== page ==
Curse of the Cat People (the "family movie") has the same cast, but the plot is completely different.  It's set seven or eight years after the events of Cat People, and it centers around the child of Irena's former husband.  This child, six-year-old Amy, is a sweet, introverted girl whose imaginative play is the subject of her father's concern.  Amy acquires an "invisible friend" (there's more to it, but I don't want to give away the here for spoilers) and her father struggles to accept Amy's nature and innocent ways.  This is a lovely family movie that encourages parents to have faith in their children and accept them for who they are.  That being said, there are a few creepy moments, so the movie might be too much for very young or sensitive viewers.

No Friday Wrap tomorrow.  I've been hiking, homeschooling, and writing; in other words, it's been business-as-usual.  I do have a few new irons in the fire, but I'm not ready to announce anything just yet. 

Have a good weekend, everyone!

Wednesday, November 14, 2012

Tuesday Trip Report: Starr King and Waumbek with Dan and Janelle. November 11, 2012

The girls and I are hiking the 500-mile Camino de Santiago in spring 2013 to raise money for girls and women around the world.  Click here to learn more.


Starr King Trail, 7.2 miles roundtrip, 2650 feet of elevation gain.

Last Sunday, we had the honor of accompanying Dan and Janelle (aka Buffalo and Tough Cookie) on their final 52 With a View hike.  Dan's writing a book about their journeys -- it's called The Adventures of Buffalo and Tough Cookie and will be published by Bondclifff Books in May 2013.

Alex, Sage, and I carried fully loaded "Camino packs."  This was our first time carrying everything we'll need on the Camino up and over a Four Thousand Footer.

Janelle and Dan, ready to go

Alex, Sage, and Janelle

Steve, one of Dan and Janelle's friends

Starting up the Starr King Trail

Here comes the snow...

Starr King trail never gets very steep, and, even in the snow and slush, it's a fairly easy 4K.  Our hike was made a bit challenging, however, by the mischievous trees, who kept dumping their accumulated snow on our heads as we made our way up the mountain.  I eventually insisted the girls wear their waterproof shells.

Taking a quick break

As we neared Starr King's summit, Dan and Janelle moved to the back of the line and Alex and Sage forged ahead.  The girls and I wanted to reach the peak ahead of our friends so we could create an archway with the hiking poles.  Folks approaching their last summit are supposed to walk under everyone else's poles -- it's hiker tradition.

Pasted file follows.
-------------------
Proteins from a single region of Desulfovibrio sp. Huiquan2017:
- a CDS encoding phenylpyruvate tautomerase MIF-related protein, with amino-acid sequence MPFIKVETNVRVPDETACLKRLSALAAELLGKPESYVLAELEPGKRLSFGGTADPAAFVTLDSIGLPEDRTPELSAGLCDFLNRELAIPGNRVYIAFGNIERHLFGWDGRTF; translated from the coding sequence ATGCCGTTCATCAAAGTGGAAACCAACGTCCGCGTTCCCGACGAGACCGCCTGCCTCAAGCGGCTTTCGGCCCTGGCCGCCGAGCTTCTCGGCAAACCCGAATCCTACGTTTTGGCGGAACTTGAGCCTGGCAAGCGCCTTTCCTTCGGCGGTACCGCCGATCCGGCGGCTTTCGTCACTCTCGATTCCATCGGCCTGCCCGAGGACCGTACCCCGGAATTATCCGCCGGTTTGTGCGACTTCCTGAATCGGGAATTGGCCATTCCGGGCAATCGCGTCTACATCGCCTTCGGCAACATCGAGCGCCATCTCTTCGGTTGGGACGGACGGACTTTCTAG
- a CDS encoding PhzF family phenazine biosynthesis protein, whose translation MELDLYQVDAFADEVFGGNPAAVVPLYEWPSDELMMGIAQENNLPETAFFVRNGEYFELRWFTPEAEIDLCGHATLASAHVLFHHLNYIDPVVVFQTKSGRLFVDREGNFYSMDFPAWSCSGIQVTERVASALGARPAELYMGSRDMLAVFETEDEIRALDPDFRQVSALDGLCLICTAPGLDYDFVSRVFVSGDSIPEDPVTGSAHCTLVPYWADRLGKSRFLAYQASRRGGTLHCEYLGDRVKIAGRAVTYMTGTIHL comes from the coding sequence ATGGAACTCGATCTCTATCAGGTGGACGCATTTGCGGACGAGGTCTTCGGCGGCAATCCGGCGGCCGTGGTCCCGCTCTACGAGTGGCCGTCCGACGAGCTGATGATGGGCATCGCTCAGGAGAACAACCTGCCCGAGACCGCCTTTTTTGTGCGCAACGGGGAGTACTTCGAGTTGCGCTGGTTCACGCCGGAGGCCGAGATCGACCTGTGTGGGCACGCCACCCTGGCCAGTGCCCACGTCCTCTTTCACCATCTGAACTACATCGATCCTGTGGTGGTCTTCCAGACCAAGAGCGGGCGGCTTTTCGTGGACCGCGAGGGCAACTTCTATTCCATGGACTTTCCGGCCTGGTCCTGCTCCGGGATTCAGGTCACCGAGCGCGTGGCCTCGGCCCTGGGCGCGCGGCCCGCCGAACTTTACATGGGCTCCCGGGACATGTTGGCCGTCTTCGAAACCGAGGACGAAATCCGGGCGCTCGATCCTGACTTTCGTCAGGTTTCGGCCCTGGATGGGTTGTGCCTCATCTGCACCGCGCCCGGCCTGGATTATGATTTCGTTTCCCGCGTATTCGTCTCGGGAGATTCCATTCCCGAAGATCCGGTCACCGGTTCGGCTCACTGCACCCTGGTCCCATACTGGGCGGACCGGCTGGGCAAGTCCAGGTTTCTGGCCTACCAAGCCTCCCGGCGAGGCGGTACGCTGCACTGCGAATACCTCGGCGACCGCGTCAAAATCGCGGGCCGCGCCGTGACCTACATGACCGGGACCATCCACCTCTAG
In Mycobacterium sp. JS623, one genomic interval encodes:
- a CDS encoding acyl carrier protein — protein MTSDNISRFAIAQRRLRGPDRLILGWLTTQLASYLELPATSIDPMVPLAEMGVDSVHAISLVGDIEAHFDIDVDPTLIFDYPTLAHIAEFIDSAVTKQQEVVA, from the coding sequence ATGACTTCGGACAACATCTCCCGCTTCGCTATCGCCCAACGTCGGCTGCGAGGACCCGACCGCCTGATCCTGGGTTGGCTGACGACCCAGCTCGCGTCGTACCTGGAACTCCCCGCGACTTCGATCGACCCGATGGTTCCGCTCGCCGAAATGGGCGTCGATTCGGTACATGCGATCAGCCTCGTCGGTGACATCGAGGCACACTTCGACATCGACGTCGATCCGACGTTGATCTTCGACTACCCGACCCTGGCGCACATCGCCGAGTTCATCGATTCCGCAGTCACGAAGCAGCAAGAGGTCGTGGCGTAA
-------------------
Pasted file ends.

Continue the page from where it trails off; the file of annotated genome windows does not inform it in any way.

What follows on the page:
Alex and Sage approaching Starr King's summit

Alex and Sage at the summit of Starr King

Janelle walking under the archway

Dan and Janelle finish the 52 With a View!

Sage, Janelle, and Alex

Dan, Sage, Janelle, Alex, and Steve

We hung about for a bit, congratulated Dan and Janelle, and ate some snacks.  There were no views, as a lazy Cloud sat in front of the Presidential Range and refused to move.  No matter, everyone was having a blast.  Good times, good company.

Mt. Waumbek's summit is only a mile away from Starr King's, and the path is mellow and easy.  Therefore, Janelle decided she wanted to go ahead and tag her first 4K.  Off we went.

Snowy path

The summit of Mt. Waumbek!  Here's Janelle, Sage, Alex, and my camera strap (sorry).  This was Sage's second time and Alex's third time on Waumbek.  Alex is now a bit more than halfway through her third round of the 4Ks.

Views from just beyond the summit.

We hung about, ate some more snacks, and headed back to Starr King.

When we returned to Starr King's summit, we found, to our delight, an absence of lazy Cloud.

View from Starr King's summit

Alex tempts a nearby gray jay

(The gray jay didn't take the bait.)

The ancient chimney is crumbling; part of it fell and landed on Sage's leg (she's fine).

Dan shows Janelle the Presidential Range

After some more eating and photo-taking, we headed down the mountain.

Alex, Janelle, and Sage, back at the snowless trailhead

Dan and Janelle, mission accomplished

Congratulations once again, Dan and Janelle!  We look forward to reading your book!

Monday, November 12, 2012

Monday Muse: How to Run a Raffle Without Going to Jail

I am so grateful for the many people who have enthusiastically come forward and donated prizes for our raffle!  Sandra, the lovely owner of the Henry Whipple House Bed & Breakfast in Bristol, responded within two minutes of my request for donations.  She's offering a one-night stay for two at her beautiful bed-and-breakfast; that's a prize worth over $160!  The Mt. Washington Observatory has also offered a valuable gift -- two, actually -- I now have two family memberships to raffle away, each worth $75.  Steve Smith from the Mountain Wanderer Map and Bookstore donated a $25 gift certificate.  Others have also responded, including one NH fellow who's contributing the grand prize out of his own pocket -- $500 cash!  Folks continue to contact me with offers of raffle prizes, and I am extremely grateful to each and every one of them.